How can ‘sustainability impasses’ be best understood and dealt with (ideally broken)? This increasingly seems like one of the most important questions. Just look at the situations of (mostly) inaction and major, increasing conflicts around the management of the Murray-Darling Basin in Australia over the proposed ‘Basin Plan’ for more sustainable water use, over major energy system transitions (in many countries, including Australia), and climate policy. Additionally, I’ve found in my research on emerging science and technology (e.g. new biotechnologies such as genetically modified foods, nanotechnology) more frequent stalemates on issues concerning technological risk, which has led to greater, mostly unsuccessful, use of deliberative exercises such as ‘consensus conferences’ (to-date use of these exercises has tended not to resolve such conflict). Other writers points to additional impasses being reached on global health challenges – such as the persistent problems of HIV/AIDS, malaria, and respiratory disease caused by indoor air pollution.
A recent paper on ‘sustainability impasses’ argues that these owe “less to lack of awareness, knowledge, technology, or resources, and more to a suite of other reasons like economic priorities or human cognition, social neglects and denial”, and commonly result from “inadequate use of science; competing interests and values; a disconnection between science, practice and policy; or any combination thereof”. If we, for example, think about the example of major energy system transitions (especially stationery energy) this sounds about right.
Many fields provide specific suggestions to address impasses such as these. Environmental economists typically suggest examining and modifying incentives (e.g. via price-based measures or changing ownership/property rights). Some sustainability researchers, informed by evolutionary economics and institutionalists, point to a need to understand and address “lock-in” problems (e.g. institutional, or technological lock-in) due to path dependence often caused by sunk costs; others highlight transition barriers such as “policy cooptation” that can combine with “lock-in” dynamics. Scholars from the Lund University Centre for Sustainability Studies advocate frame analysis and use of re-framing processes – that consider a wider range of disciplinary perspectives, along with relevant theory (e.g. ‘transitions’ theory) – to trigger redefinition of problems and reveal new facets that may support resolution. These Lund Uni scholars contend that ‘boundary work’ is also likely to be needed to facilitate solutions, by bridging current knowledge barriers or enabling other transfers (e.g. of capital). Other social and physical science disciplines will offer additional important perspectives.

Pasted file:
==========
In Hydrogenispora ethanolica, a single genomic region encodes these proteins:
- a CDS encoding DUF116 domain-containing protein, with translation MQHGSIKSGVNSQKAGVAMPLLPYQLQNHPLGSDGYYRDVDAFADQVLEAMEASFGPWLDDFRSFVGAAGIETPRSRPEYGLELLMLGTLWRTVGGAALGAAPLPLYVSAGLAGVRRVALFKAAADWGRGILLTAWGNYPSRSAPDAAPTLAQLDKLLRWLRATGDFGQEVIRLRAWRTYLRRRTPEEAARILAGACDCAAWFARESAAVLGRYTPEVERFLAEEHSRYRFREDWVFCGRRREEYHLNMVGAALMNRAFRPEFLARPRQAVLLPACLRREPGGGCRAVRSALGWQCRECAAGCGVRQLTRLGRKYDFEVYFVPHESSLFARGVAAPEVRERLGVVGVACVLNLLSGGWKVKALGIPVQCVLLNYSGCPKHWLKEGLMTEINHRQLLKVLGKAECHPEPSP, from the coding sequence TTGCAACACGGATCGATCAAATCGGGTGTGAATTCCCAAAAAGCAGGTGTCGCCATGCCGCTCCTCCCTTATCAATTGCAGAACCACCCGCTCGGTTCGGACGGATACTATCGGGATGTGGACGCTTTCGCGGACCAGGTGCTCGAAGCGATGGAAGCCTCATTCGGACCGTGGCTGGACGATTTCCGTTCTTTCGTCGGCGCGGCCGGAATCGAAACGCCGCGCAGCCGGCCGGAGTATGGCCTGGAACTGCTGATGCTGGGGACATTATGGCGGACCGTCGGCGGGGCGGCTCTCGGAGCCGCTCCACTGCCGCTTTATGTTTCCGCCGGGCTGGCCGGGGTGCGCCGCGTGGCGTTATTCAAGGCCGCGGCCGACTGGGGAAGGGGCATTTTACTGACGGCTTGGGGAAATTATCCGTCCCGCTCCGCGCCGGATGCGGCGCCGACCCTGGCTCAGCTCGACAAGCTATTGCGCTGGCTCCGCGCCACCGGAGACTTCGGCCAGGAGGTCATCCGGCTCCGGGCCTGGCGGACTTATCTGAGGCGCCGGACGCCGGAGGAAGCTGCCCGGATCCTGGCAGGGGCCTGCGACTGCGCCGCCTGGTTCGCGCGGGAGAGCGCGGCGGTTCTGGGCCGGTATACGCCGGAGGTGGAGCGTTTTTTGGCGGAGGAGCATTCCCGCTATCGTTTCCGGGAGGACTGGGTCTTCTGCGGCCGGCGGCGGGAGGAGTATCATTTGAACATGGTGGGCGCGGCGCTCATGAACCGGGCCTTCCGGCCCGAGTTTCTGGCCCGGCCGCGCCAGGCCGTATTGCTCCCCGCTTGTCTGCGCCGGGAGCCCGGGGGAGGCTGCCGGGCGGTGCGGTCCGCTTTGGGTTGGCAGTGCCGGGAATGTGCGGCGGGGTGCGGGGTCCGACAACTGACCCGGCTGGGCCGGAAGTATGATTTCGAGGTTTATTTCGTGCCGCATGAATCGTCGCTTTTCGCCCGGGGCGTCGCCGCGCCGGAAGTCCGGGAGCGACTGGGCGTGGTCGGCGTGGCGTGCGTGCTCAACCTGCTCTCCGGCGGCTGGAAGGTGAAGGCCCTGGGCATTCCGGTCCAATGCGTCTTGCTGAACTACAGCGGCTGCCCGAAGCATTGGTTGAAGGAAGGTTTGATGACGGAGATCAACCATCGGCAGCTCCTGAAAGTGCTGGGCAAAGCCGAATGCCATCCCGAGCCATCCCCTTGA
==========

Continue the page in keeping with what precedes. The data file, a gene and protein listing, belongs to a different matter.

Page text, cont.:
A question that therefore comes to mind is what specific suggestions would the futures field provide? What roles could futures research and practices play in breaking such ‘impasses’? Two distinct aspects stand out: 1) better, more timely, anticipation of potential forthcoming (sustainability) issues and problems, especially where changes can then be effectively accommodated; and 2) enabling more future-minded innovation and change, which should also include anticipating both the intended and unintended consequences of new policies. For some current sustainability problems it is probably too late for the former (although leaving responses too late might be seen as an important contributor to impasses due to constrained options). The latter focus on creating change and ‘deliberate transformation’ is the main game but what specific suggestions emerge from futures theory, research and practice?
My initial recent reading of some futures and related literature (e.g. from Science & Technology Studies [STS], management science) highlights a few important potentials: